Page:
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To be born Egyptian is immense fortune.
Hatshepsut, a thirteen-year-old Egyptian princess, doesn't feet that she is entirely fortunate. After all, she is a girl. She grumbles about taking lessons with her brothers. Why should she study reading and writing, literature, history, and mathematics? As a princess, she will never need to be skilled at these things.
But Hatshepsut little knows what life has in store for her. She will need to know all these things and more. By the time she is fourteen years old, she will be a wife, and shortly thereafter, a queen. The early death of her husband makes Hatshepsut Queen-Regent, ruling jointly with her husband's son -- a son who is only a child, and the child of a concubine at that. Hatshepsut thrives as Queen-Regent, creating opportunities to act for the good of her people and the glory of Egypt. Yet she chafes at sharing her reign with a child. Seizing the supreme opportunity, Hatshepsut names herself Pharaoh, setting aside the young heir to the throne. She rules as King of Upper and Lower Egypt for more than twenty years.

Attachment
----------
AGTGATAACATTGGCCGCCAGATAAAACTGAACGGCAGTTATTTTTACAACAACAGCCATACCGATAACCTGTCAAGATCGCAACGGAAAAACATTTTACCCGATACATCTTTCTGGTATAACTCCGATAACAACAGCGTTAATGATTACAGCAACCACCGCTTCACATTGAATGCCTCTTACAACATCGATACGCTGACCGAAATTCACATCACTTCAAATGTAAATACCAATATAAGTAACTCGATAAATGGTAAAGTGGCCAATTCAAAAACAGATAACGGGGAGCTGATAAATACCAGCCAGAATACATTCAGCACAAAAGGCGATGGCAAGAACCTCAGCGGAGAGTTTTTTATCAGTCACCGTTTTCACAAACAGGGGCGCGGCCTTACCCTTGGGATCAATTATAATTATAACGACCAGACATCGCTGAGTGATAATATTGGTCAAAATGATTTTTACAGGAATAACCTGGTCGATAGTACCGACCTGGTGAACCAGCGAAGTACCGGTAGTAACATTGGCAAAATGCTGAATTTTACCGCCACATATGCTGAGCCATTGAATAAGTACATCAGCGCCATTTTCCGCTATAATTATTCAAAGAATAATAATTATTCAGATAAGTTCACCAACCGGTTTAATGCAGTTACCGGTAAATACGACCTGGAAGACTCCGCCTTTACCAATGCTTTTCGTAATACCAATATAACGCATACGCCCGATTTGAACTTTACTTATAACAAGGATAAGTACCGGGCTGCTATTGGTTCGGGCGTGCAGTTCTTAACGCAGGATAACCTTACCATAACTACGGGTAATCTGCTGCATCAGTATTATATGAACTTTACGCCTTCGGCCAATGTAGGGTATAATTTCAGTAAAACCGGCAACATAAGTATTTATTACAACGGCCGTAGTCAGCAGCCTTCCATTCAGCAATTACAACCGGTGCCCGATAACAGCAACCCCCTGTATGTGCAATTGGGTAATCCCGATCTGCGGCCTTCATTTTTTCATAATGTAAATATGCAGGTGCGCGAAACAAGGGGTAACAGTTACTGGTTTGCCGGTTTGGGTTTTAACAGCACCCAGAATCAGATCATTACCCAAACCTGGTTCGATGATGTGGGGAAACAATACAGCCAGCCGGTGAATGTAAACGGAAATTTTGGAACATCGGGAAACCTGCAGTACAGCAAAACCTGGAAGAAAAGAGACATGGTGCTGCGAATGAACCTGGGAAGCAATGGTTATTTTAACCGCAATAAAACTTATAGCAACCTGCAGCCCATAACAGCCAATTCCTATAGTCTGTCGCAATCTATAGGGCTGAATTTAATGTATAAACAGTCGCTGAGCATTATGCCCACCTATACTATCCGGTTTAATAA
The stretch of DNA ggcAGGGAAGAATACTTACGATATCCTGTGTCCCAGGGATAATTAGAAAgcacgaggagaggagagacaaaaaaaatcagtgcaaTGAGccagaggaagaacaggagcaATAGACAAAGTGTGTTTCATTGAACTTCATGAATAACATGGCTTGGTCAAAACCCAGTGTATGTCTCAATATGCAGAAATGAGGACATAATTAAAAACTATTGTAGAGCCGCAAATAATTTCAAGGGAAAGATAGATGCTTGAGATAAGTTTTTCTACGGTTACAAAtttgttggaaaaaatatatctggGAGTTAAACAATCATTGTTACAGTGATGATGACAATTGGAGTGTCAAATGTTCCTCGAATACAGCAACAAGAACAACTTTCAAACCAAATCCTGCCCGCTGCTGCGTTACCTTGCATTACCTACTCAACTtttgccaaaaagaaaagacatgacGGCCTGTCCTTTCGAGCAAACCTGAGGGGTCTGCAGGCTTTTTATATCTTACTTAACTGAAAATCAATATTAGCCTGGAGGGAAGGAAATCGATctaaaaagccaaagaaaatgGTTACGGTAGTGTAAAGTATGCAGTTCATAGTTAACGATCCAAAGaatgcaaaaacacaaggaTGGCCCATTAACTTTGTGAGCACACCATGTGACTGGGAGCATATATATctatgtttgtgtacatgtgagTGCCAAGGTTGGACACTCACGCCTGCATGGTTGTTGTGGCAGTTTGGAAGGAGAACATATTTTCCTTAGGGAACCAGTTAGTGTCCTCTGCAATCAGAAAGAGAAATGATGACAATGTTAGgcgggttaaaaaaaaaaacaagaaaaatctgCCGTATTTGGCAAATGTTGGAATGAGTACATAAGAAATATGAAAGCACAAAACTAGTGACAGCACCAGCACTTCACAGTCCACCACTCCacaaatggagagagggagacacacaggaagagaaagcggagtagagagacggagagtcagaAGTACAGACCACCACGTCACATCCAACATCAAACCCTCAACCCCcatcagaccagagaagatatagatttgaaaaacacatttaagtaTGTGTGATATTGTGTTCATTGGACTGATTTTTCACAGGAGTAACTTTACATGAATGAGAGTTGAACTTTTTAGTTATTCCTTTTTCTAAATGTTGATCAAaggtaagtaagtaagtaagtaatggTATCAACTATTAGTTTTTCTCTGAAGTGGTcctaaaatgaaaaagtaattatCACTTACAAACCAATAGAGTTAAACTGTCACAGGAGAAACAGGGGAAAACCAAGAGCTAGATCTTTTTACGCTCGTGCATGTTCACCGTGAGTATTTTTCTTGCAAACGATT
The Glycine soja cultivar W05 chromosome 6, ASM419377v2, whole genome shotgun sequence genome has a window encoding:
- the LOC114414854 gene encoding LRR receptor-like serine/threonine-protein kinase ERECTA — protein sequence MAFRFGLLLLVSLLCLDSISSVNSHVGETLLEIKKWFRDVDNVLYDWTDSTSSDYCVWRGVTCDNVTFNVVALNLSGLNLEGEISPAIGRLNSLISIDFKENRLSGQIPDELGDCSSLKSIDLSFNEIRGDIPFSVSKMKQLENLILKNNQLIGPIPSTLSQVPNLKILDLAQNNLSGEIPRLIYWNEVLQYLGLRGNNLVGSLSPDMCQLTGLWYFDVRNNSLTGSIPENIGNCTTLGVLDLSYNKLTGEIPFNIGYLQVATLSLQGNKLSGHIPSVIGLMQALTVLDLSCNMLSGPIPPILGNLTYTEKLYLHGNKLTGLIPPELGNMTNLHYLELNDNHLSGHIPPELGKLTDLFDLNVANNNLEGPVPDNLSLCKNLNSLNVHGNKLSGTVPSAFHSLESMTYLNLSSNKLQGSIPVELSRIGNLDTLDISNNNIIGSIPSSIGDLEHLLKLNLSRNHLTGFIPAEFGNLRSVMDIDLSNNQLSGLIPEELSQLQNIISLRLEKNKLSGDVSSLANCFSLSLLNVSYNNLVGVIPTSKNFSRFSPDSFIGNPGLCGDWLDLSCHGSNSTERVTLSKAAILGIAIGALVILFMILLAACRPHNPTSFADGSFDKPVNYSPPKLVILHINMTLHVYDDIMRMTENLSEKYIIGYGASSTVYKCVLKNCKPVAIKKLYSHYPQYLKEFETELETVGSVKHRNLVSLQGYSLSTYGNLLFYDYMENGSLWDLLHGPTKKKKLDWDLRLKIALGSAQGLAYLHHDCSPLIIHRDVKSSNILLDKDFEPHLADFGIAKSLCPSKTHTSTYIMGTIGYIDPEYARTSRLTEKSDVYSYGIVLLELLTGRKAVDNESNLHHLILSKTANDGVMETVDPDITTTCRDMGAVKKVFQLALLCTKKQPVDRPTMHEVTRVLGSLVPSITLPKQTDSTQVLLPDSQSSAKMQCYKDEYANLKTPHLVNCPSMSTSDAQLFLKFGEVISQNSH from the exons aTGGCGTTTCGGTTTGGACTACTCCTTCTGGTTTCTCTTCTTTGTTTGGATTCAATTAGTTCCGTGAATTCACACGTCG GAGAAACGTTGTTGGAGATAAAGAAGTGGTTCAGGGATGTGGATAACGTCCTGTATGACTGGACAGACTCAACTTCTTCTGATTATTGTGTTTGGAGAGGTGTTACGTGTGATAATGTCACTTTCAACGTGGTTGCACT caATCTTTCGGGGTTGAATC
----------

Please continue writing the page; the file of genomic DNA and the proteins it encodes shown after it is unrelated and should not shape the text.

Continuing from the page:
Dorothy Sharp Carter's fictional account is based on the real life of the Pharaoh Hatshepsut. It is a fascinating story of a determined woman who defied extraordinary odds and ruled her people well,